1. Harris AM, Hicks LA, Qaseem A; High Value Care Task Force of the American College of Physicians and for the Centers for Disease Control and Prevention. Appropriate antibiotic use for acute respiratory tract infection in adults: advice for high-value care from the American College of Physicians and the Centers for Disease Control and Prevention. Ann Intern Med 2016 Jan 19. doi: 10.7326/M15-1840.
2. González-González C, López-Vázquez P, Vázquez-Lago JM, Piñeiro-Lamas M, Herdeiro MT, Chávarri Arzamendi P, Figueiras A, and GREPHEPI Group. Effect of physicians' attitudes and knowledge on the quality of antibiotic prescription: A cohort study. PLoS One. 2015;10:e0141820.
3. Tinetti ME, Bogardus ST, Jr, Agostini JV. Potential pitfalls of disease-specific guidelines for patients with multiple conditions. N Engl J Med. 2004;351:2870–4.
4. de la Poza Abad M, Mas Dalmau G, Moreno Bakedano M, González González AI, Canellas Criado Y, Hernández Anadón S, et al; Delayed Antibiotic Prescription (DAP) Group. Prescription strategies in acute uncomplicated respiratory infections: A randomized clinical trial. JAMA Intern Med 2016;176:21–9.
Author's Response
Posted on May 13, 2016
Aaron M. Harris, MD, Lauri A. Hicks, DO, Amir Qaseem, MD, PhD
Center for Disease Control, American College of Physicians
Conflict of Interest: None Declared
We appreciate Dr. Matthys’s comments (1) and acknowledge that even when patients with pharyngitis meet recommended criteria for group A streptococcal (GAS) testing, as many as 20% of children and fewer adults will have a positive result from colonization rather than true disease (2). This leads to overuse of antibiotics for pharyngitis.
In a recent study examining outpatient antibiotic prescribing, pharyngitis was one of the conditions for which antibiotics were most commonly prescribed; 56% and 72% of pediatric and adult pharyngitis cases, respectively, resulted in an antibiotic prescription far exceeding estimates of the true prevalence of GAS infection and colonization (37% for children and 18% for adults) (3). This suggests that in many cases providers are either not testing for GAS or are prescribing antibiotics despite a negative test result. The 2012 Infectious Diseases Society of America (IDSA) clinical guideline for diagnosis and management of GAS pharyngitis recommends testing for GAS in patients with clinical symptoms suggestive of GAS pharyngitis and prescribing antibiotics for patients with a positive GAS test result (4). An important first step in reducing unnecessary antibiotic use in the United States would be to follow the IDSA recommendation to only treat patients with positive GAS test results. We agree with Dr. Matthys that providers should offer recommendations for symptomatic relief. The Centers for Disease Control and Prevention has developed a symptomatic prescription pad that providers can use to guide symptom management in their patients (http://www.cdc.gov/getsmart/community/materials-references/print-materials/hcp/viral-rx-pad-color.pdf).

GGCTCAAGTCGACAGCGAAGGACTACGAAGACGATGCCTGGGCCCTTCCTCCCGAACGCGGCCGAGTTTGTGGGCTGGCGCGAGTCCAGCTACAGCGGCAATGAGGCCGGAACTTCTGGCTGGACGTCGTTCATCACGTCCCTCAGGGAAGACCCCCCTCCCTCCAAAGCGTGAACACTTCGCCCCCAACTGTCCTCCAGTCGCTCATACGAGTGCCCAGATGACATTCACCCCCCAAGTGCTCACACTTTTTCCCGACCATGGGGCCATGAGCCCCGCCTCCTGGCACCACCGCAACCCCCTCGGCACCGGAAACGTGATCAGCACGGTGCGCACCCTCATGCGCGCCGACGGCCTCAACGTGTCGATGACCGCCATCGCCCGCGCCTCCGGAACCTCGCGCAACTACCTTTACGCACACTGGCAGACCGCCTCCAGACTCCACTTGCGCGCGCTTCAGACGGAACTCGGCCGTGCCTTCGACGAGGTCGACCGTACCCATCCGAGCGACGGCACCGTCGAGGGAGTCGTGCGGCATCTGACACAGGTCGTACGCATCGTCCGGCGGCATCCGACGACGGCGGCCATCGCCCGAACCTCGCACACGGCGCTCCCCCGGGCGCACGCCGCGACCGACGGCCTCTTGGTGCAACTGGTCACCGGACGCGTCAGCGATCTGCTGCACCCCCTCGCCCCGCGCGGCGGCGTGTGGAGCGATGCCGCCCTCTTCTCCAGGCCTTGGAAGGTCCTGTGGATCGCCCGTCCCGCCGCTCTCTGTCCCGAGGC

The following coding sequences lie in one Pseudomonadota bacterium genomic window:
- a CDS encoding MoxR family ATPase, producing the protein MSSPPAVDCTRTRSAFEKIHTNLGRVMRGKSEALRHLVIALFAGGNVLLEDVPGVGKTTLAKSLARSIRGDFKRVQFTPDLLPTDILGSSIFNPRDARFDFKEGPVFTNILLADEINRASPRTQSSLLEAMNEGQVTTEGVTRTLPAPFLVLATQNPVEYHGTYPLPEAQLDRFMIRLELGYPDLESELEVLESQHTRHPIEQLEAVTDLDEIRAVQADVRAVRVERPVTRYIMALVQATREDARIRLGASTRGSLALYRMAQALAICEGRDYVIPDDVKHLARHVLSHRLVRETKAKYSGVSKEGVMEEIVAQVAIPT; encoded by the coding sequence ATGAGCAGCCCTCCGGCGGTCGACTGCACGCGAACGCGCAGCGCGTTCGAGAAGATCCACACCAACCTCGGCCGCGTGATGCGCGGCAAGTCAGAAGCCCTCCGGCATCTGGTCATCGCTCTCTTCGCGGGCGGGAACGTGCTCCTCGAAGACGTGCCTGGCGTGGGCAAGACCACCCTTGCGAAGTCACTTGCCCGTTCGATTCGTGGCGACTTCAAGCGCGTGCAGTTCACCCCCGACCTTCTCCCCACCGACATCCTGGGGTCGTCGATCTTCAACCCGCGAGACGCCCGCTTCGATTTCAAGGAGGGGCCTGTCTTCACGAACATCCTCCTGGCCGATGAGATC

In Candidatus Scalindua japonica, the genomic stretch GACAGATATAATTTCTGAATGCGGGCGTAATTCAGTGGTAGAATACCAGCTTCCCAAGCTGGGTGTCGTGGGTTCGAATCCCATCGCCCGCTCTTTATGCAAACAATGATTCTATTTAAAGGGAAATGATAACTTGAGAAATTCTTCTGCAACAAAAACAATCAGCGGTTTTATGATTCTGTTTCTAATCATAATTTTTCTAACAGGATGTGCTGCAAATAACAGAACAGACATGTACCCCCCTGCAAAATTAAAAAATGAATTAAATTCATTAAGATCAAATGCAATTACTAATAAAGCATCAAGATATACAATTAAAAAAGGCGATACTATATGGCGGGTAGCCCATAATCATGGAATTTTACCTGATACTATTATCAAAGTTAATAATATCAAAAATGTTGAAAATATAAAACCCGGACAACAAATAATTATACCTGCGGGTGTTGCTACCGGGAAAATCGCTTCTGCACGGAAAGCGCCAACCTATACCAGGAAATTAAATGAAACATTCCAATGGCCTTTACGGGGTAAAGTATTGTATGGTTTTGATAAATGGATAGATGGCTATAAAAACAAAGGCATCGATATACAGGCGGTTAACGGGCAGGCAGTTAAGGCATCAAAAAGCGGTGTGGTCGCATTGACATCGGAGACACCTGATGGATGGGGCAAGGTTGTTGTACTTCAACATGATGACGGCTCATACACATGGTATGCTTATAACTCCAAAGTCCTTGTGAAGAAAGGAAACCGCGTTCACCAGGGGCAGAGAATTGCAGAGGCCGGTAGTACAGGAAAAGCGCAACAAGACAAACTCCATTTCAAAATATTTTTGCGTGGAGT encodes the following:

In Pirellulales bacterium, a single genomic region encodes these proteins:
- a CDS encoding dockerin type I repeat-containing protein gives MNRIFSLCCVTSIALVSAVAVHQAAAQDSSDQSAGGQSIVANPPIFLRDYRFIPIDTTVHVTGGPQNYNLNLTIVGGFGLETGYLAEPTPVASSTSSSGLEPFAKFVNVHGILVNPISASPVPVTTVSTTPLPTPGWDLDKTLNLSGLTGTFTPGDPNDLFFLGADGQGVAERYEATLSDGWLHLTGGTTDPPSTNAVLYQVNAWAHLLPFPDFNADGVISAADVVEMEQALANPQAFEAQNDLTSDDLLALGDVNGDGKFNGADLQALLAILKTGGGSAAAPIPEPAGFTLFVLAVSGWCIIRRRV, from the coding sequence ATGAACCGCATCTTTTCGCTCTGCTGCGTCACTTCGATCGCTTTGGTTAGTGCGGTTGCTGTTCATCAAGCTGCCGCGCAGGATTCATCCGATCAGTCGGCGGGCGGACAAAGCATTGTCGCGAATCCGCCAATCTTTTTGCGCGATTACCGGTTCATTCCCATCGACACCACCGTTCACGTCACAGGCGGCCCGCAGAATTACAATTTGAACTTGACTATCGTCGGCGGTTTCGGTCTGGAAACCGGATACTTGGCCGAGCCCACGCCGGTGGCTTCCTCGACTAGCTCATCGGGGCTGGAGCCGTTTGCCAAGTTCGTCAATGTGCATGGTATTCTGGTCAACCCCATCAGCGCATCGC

While acute pharyngitis in adults is usually self-limited, antibiotic treatment in patients with confirmed GAS pharyngitis has been shown to provide modest benefit (4,5). The goals of treatment in patients with GAS pharyngitis are to prevent nonsuppurative complications, reduce the duration of symptoms, and reduce transmission of GAS to close contacts (4,5). The magnitude of the benefit depends on the epidemiology of GAS infections in the region and the risk of post-streptococcal complications. In light of the growing threat of antibiotic resistance and increasing recognition of adverse events associated with antibiotic use, including community-associated Clostridium difficile infection, studies that carefully weigh the benefits and risks of antibiotic treatment for GAS pharyngitis are needed.

REFERENCES:
1. Matthys J, De Meyere M, van Driel ML, De Sutter A. Differences among international pharyngitis guidelines: not just academic. Ann Fam Med. 2007; 5:436-43.
2. Mandell, Douglas, and Bennett's Principles and Practice of Infectious Diseases, 8th Edition Edited by John E. Bennett MD MACP, Raphael Dolin MD, Martin J. Blaser MD. Saunders, 2014.
3. Fleming-Dutra KE, Hersh AL, Shapiro DJ, Bartoces M, Enns EA, File TM, Finkelstein JA, Gerber JS, Hyun DY, Linder JA, Lynfield R, Margolis DJ, May LS, Merenstein D, Metlay JP, Newland JG, Piccirillo JF, Roberts RM, Sanchez G, Suda KJ, Thomas A, Woo TM, Zetts RM, Hicks LA. Prevalence of inappropriate antibiotic prescriptions among US ambulatory care visits, 2010-2011. JAMA. 2016 May 3;315(17):1864-73.
4. Shulman ST, Bisno AL, Clegg HW, Gerber MA, Kaplan EL, Lee G, et al. Clinical practice guideline for the diagnosis and management of group A streptococcal pharyngitis: 2012 update by the Infectious Disease Society of America. Clin Infect Dis. 2012; 55:1279-82.
5. Spinks A, Glasziou PP, Del Mar CB. Antibiotics for sore throat. Cochrane Database Syst Rev. 2013; 11:CD000023.